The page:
Census Data Released.

You will remember that in 2011 your household had to complete a census form that detailed a wide range of things about you and the people you live with. The Office for National Statistics (ONS) is now starting to release the main findings of their results. For an overall summary of the census click here.  Whilst this link provides a great model to highlight what the future population structure of the UK could look like. Have a look and play around with the variables.

The number of foreign-born residents in England and Wales has risen by nearly three million since 2001 to 7.5 million people, according to the 2011 census. The most common birthplaces outside the UK for residents are India, Poland and Pakistan and the Irish Republic. This map shows the location of major migrant groups from India, Pakistan, Poland and Ireland.

non-UK born residing in the UK
In the past there have been problems for groups of different ethnic origins integrating into society in the UK, this BBC Radio 4 interview reveals how this is no longer the case.
What does this mean for London? London’s population has grown quicker in the last few years than predicted, with the latest census showing that 8.2 million people live in the city. This means there is increasing pressure on housing, schools and transport .In terms of ethnicity fewer than half the people of London are white British. Latest figures show 45% of Londoners describe themselves as “white British” – a drop from the 58% in 2001.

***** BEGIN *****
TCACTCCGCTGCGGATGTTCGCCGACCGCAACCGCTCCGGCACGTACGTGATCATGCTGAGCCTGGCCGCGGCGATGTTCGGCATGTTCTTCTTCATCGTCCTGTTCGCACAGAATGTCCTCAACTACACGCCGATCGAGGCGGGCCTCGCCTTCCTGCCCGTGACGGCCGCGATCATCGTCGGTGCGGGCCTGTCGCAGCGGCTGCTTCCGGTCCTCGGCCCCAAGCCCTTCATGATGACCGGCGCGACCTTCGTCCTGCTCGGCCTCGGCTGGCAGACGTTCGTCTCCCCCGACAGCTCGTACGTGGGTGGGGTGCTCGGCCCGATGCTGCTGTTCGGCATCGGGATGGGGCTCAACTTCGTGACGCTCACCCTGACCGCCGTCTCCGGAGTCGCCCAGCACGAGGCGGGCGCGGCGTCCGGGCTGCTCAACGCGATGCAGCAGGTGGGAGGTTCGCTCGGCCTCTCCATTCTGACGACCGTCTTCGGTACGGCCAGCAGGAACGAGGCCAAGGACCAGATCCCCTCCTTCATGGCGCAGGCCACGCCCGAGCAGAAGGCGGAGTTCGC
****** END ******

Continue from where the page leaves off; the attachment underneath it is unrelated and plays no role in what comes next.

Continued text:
The London statistics include 102,000 mixed white and Asian people; 119,000 mixed white and black Caribbean; 119,000 other mixed, 542,000 British Indian; 224,000 British Pakistani and 222,000 British Bangladeshi. There are 399,000 other Asians, 574,000 British Africans and 345,000 British Caribbeans in the capital, along with 170,000 other black people; 106,000 Arabs and 175,000 from other ethnic groups. Read more here.


2 thoughts on “Census Data Released.

  1. It is very interesting that the White British population is no longer the total majority in Central London. It is encouraging to have had a vast influx of ethical diversity within a relatively short amount of time.

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